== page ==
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Miami Herald, The (FL)
September 5, 1983
Author: BILL COSFORD Herald Movie Critic
Estimated printed pages: 2

New York under siege by rampant thugs is a premise that continues to engage filmmakers, and has at least since Walter Hill's fantasy-of-violence, The Warriors, in 1979. Provocative as the urban jungle may be, the idea nonetheless has appealed to filmmakers of successively smaller skill, and the movies -- Escape From New York, The Exterminator -- have grown worse as the mini-genre expands.
The latest in line is 1990: The Bronx Warriors, a poorly dubbed Italian production and an obvious synthesis of what has gone before. Youth gangs in a variety of colorful costumes do battle in the South Bronx, vicious killer-cops use flame and buckshot to rout them, blood flows.

It is 1990, of course, and the opening titles fill us in on the decay of civilization: "The Bronx was officially designated a high-risk district." (Always a bit behind the times, these guys -- that "designation" seems to have been acknowledged in the 1970s, and in fact the South Bronx is now in the process of being recovered.)

Anyway, Ann -- who wears a Chemise Lacoste sweater and is later billed as "the wealthiest and most affluent girl in the world" runs away from Manhattan and holes up with Trash, Ice and the rest of the Riders -- they may be thugs, but they're apparently more sensitive than the button-down men back at the Manhattan Corp., of which Ann is the heiress ("controls 60 per cent of the world's arms production.").

Ann's presence triggers slaughter -- rival gangs bubble with sexual tension, and the Hammer (the late Vic Morrow) and the Hot Dog (Christopher Connelly) are working for the Corp., trying to rescue her at all cost. Ann notes the bodies of two shotgunned Riders, and feels remorse: "They'd still be alive if I hadn't come here." Trash adjusts his leather vest and counsels, "Stop blaming yourself."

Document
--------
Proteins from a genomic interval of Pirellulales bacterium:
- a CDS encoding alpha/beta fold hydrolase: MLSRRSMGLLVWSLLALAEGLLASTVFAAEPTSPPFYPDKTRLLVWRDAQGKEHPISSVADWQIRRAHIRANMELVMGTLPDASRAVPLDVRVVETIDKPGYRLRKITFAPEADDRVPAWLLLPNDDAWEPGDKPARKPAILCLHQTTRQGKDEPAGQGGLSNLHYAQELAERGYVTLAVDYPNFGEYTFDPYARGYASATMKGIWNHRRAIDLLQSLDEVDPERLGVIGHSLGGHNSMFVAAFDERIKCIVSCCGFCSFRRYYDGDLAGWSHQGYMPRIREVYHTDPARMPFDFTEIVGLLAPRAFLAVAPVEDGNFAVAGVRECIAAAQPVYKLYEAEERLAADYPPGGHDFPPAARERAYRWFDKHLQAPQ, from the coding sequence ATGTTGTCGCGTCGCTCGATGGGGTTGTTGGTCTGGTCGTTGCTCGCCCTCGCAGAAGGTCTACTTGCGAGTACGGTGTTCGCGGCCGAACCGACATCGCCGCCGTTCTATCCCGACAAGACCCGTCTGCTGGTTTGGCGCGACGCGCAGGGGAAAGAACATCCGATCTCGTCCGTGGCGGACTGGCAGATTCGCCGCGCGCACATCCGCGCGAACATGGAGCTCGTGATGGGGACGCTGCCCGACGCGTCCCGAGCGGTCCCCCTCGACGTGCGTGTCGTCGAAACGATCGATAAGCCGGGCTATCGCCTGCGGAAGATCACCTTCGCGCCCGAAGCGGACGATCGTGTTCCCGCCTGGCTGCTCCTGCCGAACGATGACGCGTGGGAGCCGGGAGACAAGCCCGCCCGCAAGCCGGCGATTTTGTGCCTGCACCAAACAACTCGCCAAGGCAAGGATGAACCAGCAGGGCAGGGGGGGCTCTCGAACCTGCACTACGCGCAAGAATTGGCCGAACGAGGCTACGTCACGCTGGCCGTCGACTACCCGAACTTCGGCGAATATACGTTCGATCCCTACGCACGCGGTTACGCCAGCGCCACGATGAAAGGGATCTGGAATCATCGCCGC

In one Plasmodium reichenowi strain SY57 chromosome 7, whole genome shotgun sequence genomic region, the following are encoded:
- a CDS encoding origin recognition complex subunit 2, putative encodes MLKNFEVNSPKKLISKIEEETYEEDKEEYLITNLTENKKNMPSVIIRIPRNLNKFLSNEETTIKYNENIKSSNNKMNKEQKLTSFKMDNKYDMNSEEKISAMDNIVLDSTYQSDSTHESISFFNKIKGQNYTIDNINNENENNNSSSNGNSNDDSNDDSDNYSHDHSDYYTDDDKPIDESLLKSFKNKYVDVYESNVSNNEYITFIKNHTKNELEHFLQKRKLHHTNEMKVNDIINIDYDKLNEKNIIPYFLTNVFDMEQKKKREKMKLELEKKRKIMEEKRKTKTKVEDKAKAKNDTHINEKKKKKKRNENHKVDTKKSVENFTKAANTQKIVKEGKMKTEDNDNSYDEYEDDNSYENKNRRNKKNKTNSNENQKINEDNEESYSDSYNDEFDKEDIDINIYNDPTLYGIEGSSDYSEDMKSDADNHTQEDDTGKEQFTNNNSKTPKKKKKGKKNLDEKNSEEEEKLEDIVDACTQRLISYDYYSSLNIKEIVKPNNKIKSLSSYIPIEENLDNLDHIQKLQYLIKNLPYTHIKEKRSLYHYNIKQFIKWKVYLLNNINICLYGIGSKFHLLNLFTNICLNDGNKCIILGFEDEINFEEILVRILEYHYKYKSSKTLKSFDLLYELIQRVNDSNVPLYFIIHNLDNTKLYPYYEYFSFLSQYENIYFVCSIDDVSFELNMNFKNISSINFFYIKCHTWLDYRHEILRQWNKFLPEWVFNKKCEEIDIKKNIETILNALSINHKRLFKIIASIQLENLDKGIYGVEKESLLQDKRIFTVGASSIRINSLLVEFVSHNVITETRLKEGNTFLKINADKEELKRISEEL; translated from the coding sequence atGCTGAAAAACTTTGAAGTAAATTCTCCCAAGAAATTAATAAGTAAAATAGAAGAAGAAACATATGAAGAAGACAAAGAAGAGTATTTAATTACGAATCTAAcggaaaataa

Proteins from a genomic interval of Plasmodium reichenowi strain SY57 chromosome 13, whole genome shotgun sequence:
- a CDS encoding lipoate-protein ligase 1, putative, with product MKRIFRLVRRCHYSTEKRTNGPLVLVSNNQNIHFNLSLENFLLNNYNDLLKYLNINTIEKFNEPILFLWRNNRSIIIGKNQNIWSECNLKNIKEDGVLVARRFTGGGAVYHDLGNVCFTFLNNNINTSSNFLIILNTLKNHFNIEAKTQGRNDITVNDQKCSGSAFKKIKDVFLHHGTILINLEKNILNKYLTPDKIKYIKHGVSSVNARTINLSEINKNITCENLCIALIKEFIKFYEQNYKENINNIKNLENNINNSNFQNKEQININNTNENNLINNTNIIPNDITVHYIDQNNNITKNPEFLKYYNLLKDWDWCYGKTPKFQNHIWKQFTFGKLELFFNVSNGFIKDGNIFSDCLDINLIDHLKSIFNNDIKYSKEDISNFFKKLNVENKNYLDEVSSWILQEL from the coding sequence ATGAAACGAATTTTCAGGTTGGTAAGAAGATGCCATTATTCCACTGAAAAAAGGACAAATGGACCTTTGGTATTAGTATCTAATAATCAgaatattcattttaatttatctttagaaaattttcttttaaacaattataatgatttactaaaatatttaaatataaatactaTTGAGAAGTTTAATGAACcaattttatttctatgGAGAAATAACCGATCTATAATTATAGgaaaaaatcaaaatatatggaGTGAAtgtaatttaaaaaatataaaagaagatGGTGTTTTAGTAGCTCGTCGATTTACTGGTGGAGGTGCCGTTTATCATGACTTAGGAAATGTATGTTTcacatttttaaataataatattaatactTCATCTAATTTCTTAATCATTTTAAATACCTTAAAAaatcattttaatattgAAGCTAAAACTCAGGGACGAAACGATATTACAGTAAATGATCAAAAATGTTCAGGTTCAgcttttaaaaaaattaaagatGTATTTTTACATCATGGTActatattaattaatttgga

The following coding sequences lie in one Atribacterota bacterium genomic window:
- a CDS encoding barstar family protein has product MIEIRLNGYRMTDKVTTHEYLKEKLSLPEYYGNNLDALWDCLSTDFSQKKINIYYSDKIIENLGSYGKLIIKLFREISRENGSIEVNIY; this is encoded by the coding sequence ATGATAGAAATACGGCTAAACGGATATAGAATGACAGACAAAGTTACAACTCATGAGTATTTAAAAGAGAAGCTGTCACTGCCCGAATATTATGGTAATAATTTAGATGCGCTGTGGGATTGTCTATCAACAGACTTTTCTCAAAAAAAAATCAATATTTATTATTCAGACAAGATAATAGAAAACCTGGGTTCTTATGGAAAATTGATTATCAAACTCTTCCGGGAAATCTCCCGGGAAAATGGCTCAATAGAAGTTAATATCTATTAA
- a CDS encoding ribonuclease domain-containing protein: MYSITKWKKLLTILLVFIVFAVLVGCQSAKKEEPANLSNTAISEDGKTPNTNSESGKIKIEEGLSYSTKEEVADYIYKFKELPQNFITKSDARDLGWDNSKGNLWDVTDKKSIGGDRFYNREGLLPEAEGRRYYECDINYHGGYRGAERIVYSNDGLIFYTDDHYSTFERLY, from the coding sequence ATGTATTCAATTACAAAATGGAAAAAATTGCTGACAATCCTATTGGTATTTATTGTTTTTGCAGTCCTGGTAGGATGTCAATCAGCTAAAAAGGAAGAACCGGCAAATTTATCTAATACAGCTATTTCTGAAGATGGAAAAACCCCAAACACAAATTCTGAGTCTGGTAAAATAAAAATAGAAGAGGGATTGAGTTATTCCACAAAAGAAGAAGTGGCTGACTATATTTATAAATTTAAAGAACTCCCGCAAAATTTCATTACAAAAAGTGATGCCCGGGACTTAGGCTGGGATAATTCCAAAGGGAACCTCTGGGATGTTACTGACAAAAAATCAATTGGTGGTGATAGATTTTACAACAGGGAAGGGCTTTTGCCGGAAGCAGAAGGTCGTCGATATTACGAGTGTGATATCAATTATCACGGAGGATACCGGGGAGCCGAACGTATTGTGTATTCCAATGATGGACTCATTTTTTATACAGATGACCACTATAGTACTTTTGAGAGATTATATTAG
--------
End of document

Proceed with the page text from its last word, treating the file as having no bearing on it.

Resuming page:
It's all pretty much like that until the final bloodbath. Morrow, Connelly and Fred Williamson walk sourly through their roles, aware that these are not resume-builders. In the background, the sounds of a film editor trying feverishly to make some sense out of the thing may faintly be heard. The subgenre has nowhere to go but up.

Movie Review

1990: The Bronx Warriors (R) *



Vic Morrow, Christopher Connelly, Fred Williamson, Mark Gregory, Stefania Girolami


Director: Enzo G. Castellari

Producer: Fabrizio De Angelis

Screenwriters: Dardano Sacchetti, Elisa Livia Briganti, Enzo G. Castellari

Cinematographer: Sergio Salvati

Music: Walter Rizzati


A United Film Distribution Co. release


Running time: 85 minutes


Vulgar language, violence and gore


At DADE: America, Movies at the Falls; BROWARD: Movies of Pompano, Movies at Plantation, Cinema 4, Coral Springs Mall; PALM BEACH: Jupiter, Mall Cinema, Movies at Town Center.

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